Ever since I realized how easy it is, I’ve become slightly obsessed with applique. I am now hunting all over the house for things to put adorable shapes on.
When Lila came home from her sewing class proudly clutching a heat bag, I was inspired. Heat bags can be cute! There’s an untapped applique gold mine here!
And as my 8-year-old detailed how she made her rice-filled heat bag, I sifted through my stash of fabrics. I settled on two from my Cotton + Steel fat quarter stash:
I haven’t come across one of their fabrics that I don’t love. (I buy a lot of my fabrics here)
2 fat quarters of coordinating fabric
Scraps of white and blue fabric (for the fox’s eyes, nose and white points)
Sizzix Big Shot Die Cutting machine
Sizzix Fox Bigz Die
HeatBond Lite – approximately 10″x10″ piece
Rice – I bought the large bag at the grocery store for approximately $9. About 8-10 cups per heat bag.
Sewing machine and thread, etc.
I cut the birds and fox fabric into a 12″ by 22″ rectangle. This would be the “body” of my rice bag. Before I sewed its sides, I had to applique the fox onto the right side of the fabric.
I used Heat Bond Lite as my iron-on fusible medium. You buy it by the meter at the fabric store, and it’s not so thick that your needle gets gummed up with adhesive.
You start by putting it paper-side up on the wrong side of the fabric. From there, you very quickly pass the iron over the Heat Bond – spending only about 2-3 seconds on each part of it. Then, you very carefully peel back the paper side to reveal the adhesive transferred to the fabric.
The adhesive will have a slightly milky sheen to it.
I attached the Heat and Bond to the navy and white pieces of scrap fabrics as well.
I put the red fabric in a “sandwich” with the Fox Bigz die and two cutting pads. The Sizzix machine cut out the shapes needed to make up the fox’s body.
The smaller details – such as the eyes and white points – were also cut out using the die.
Please ignore the yellow paint on my craft table. I know it looks like the fox has peed everywhere.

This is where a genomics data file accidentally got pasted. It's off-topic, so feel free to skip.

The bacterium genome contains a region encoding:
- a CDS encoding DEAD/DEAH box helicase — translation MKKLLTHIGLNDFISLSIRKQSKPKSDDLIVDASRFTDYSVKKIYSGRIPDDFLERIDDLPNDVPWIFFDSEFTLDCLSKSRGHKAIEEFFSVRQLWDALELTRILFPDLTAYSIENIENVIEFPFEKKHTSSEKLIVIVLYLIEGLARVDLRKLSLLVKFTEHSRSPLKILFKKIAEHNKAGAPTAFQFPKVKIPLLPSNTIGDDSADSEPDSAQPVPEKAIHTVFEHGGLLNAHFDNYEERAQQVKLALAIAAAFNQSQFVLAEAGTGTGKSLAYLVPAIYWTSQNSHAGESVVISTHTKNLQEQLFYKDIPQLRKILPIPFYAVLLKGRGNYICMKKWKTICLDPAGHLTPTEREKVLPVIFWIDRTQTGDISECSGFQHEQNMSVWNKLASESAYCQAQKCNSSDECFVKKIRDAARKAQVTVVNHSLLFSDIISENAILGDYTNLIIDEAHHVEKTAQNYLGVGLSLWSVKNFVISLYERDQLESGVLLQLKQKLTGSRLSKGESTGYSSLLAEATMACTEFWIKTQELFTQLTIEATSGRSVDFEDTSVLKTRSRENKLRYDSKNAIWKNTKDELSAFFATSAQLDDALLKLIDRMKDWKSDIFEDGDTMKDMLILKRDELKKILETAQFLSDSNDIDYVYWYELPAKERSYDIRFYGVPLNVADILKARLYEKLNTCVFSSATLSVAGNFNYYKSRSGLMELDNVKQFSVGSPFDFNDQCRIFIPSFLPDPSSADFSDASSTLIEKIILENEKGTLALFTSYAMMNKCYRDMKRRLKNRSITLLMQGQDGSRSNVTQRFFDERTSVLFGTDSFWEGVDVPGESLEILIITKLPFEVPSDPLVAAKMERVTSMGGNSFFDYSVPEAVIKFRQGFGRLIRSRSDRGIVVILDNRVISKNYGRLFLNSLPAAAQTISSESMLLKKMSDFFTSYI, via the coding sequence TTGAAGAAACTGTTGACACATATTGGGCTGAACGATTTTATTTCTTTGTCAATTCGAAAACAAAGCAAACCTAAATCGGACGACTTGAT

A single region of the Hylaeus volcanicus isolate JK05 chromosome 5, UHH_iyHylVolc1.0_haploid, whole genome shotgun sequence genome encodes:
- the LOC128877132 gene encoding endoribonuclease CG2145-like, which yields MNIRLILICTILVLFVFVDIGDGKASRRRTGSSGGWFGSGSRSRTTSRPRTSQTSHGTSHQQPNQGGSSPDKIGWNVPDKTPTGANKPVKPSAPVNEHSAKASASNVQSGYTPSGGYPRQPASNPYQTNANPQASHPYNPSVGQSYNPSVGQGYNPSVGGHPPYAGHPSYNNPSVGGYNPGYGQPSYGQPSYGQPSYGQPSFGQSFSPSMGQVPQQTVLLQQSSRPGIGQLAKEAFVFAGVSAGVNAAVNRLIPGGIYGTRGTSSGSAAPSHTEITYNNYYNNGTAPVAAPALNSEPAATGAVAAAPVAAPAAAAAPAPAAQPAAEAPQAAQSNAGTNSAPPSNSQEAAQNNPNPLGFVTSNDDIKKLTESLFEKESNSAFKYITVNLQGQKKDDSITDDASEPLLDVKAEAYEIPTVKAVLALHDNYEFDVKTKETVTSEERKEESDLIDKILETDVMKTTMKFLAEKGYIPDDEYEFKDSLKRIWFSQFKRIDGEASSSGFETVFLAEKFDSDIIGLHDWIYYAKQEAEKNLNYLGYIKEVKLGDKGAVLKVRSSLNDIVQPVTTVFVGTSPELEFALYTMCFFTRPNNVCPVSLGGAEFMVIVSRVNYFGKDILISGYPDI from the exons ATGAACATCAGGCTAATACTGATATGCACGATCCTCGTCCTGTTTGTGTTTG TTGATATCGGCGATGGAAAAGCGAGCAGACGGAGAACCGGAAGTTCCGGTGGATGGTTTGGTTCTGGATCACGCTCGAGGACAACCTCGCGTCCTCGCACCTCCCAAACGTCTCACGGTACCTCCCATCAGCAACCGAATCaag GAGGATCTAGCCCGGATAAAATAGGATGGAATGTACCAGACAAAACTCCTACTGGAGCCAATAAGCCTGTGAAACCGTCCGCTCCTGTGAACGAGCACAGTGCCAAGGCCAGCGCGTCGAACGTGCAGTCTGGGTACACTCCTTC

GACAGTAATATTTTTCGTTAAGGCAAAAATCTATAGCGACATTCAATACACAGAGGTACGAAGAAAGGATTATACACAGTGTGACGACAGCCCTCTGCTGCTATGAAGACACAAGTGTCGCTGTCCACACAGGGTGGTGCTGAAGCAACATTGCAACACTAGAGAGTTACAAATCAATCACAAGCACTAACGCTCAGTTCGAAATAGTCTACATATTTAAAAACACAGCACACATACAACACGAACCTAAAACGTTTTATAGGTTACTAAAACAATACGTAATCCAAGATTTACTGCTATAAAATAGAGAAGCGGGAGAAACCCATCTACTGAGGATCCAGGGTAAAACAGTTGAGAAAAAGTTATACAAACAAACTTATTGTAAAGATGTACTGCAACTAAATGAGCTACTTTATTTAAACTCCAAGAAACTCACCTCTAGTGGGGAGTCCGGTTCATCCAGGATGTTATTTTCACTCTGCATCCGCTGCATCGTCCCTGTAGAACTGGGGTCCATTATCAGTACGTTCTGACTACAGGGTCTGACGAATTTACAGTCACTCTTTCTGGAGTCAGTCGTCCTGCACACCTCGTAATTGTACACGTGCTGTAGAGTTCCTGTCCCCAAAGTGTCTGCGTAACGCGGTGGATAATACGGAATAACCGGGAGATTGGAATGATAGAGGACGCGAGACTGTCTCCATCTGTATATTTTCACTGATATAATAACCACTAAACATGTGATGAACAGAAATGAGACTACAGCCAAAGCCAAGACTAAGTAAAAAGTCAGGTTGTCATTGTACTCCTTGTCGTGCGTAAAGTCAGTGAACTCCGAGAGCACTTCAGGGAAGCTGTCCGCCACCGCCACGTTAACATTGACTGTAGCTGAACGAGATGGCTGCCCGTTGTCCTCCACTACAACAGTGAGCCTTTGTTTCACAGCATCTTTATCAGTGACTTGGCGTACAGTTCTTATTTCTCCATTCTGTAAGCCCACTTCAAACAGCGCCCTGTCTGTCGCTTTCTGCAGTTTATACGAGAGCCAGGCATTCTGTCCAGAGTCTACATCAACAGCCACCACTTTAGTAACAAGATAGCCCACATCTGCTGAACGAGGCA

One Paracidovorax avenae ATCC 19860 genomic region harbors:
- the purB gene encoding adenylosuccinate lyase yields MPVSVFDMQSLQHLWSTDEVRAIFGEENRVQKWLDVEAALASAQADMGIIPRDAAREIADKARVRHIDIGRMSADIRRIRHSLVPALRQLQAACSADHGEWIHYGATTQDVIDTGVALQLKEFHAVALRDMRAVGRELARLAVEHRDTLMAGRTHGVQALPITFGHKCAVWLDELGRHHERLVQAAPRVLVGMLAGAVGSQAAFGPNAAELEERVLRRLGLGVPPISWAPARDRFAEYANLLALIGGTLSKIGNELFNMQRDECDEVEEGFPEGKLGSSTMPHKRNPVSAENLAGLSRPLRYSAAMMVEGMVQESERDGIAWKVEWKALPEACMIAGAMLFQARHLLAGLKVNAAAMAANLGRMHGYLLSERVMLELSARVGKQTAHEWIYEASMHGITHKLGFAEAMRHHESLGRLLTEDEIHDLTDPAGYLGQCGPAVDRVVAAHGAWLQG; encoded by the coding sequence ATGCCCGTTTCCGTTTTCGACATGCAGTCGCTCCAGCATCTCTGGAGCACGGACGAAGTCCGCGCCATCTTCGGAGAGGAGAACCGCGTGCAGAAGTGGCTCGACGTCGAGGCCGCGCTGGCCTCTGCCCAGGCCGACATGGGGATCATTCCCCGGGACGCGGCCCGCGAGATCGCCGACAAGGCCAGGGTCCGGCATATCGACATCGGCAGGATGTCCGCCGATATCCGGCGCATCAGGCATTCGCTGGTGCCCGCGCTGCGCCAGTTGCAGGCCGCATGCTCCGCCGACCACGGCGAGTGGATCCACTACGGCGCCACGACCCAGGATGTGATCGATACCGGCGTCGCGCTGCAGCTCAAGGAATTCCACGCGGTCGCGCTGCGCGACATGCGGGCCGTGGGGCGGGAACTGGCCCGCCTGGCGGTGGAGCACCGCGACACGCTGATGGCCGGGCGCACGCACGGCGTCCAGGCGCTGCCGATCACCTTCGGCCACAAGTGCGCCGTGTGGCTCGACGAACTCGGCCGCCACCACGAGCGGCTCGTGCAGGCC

I mocked up the fox on the table and then proceeded to iron him down onto the right side of the fabric. I folded the fabric over (hot dog style) so that I could place the fox in a space that would make sense when it was sewed into a heat bag. I started with the red base – passing the iron over him for approximately 10 seconds, and then layered on the details.
Here he is without any stitching! Already adorable – however, not permanently attached.
I used a blanket stitch on my sewing machine to secure the fox to the fabric. I worked quite slowly around the shape, and whenever I had to turn a corner, I left the needle down in the fabric and pivoted around it. It helped to keep the stitches close to the fabric.
I used white thread to sew a straight stitch over the white points on the fox’s face. I used a navy blue thread to secure the nose and eyes to the fox.
After the fox was appliqued, I turned the fabric right side in, and then did a zig-zag stitch around its perimeter, leaving a 3 inch opening at one end. You want to be sure that you use a pretty skookum stitch, as the rice does put a lot of pressure on the seams.
I then turned the bag right side out through the hole and filled the bag 3/4 full with rice. I sewed up the end with a decorative stitch and voila! My rice bag was done!
We’ve all used this bag – whether it’s for a sore neck (Mr. Suburble) or because a warm bed puts you to sleep (the girls) – and it’s become a fixture in our nighttime routines.
For an adult – two minutes in the microwave create a toasty bag. For our girls, we nuke it for about a minute and a half.
This project is a great little gift that kids can help out with – think for mom, dad, grandparents, etc. And with an applique, it’s elevated to a whole new level!